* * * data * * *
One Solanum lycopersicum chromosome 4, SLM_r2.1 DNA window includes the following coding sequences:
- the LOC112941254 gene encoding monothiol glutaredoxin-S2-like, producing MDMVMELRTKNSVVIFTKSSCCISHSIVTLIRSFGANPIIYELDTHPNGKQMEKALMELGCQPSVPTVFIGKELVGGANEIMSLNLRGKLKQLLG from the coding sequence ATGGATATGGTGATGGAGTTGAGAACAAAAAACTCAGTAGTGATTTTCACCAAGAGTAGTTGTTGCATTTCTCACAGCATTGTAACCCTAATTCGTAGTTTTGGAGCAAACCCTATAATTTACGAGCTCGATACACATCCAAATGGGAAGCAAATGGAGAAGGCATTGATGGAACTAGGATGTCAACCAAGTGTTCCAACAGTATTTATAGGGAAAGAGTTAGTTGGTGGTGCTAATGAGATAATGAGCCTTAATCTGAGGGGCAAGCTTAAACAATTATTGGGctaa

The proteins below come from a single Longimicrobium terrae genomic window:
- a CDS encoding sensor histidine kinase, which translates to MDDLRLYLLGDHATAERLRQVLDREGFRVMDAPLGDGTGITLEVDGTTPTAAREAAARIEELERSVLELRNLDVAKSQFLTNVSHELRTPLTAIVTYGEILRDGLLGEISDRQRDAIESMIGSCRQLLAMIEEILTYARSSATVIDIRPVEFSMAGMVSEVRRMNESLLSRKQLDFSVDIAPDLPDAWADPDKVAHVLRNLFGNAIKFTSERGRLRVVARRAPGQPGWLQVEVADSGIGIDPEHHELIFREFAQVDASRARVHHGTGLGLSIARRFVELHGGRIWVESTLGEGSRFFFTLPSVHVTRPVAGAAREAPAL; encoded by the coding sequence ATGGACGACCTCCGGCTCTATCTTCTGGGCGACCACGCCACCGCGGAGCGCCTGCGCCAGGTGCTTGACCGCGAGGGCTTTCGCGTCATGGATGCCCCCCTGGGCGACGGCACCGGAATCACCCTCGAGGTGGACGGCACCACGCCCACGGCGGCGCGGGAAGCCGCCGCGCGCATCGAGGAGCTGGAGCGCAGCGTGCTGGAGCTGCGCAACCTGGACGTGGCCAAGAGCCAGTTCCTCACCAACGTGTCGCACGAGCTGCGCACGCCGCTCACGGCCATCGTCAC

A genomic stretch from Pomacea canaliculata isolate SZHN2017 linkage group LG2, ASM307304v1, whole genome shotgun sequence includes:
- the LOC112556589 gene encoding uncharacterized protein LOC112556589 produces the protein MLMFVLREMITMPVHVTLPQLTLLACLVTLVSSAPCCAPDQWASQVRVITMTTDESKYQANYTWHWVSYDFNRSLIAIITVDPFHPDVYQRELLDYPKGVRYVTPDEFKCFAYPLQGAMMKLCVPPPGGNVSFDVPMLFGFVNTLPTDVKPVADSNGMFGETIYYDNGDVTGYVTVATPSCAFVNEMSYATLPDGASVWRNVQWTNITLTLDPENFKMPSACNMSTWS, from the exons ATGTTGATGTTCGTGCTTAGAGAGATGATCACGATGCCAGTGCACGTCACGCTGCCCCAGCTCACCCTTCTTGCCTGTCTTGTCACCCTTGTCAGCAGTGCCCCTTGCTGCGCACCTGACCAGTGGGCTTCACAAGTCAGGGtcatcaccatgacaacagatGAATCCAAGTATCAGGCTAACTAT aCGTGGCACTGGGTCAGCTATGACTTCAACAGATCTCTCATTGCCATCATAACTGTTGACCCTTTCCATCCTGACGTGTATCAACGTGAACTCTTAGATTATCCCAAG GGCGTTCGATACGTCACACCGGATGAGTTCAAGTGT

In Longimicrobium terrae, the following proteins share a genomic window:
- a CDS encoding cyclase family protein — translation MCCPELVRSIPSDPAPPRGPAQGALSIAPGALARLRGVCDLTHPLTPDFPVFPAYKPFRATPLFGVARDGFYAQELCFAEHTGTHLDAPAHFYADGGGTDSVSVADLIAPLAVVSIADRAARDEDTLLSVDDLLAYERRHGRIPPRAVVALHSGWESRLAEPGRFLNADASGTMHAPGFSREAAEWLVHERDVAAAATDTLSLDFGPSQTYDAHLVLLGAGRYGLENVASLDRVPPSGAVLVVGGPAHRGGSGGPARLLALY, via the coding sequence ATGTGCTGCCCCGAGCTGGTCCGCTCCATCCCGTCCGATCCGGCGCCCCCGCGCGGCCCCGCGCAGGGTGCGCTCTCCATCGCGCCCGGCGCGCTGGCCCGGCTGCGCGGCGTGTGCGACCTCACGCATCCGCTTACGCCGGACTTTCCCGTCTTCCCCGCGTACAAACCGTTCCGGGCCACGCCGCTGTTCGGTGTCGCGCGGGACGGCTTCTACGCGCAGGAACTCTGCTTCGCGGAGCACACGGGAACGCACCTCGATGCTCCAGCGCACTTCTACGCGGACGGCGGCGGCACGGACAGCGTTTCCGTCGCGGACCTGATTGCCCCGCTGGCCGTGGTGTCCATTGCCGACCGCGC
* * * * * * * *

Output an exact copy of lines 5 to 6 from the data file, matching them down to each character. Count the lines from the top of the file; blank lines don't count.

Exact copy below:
A genomic stretch from Pomacea canaliculata isolate SZHN2017 linkage group LG2, ASM307304v1, whole genome shotgun sequence includes:
- the LOC112556589 gene encoding uncharacterized protein LOC112556589 produces the protein MLMFVLREMITMPVHVTLPQLTLLACLVTLVSSAPCCAPDQWASQVRVITMTTDESKYQANYTWHWVSYDFNRSLIAIITVDPFHPDVYQRELLDYPKGVRYVTPDEFKCFAYPLQGAMMKLCVPPPGGNVSFDVPMLFGFVNTLPTDVKPVADSNGMFGETIYYDNGDVTGYVTVATPSCAFVNEMSYATLPDGASVWRNVQWTNITLTLDPENFKMPSACNMSTWS, from the exons ATGTTGATGTTCGTGCTTAGAGAGATGATCACGATGCCAGTGCACGTCACGCTGCCCCAGCTCACCCTTCTTGCCTGTCTTGTCACCCTTGTCAGCAGTGCCCCTTGCTGCGCACCTGACCAGTGGGCTTCACAAGTCAGGGtcatcaccatgacaacagatGAATCCAAGTATCAGGCTAACTAT aCGTGGCACTGGGTCAGCTATGACTTCAACAGATCTCTCATTGCCATCATAACTGTTGACCCTTTCCATCCTGACGTGTATCAACGTGAACTCTTAGATTATCCCAAG GGCGTTCGATACGTCACACCGGATGAGTTCAAGTGT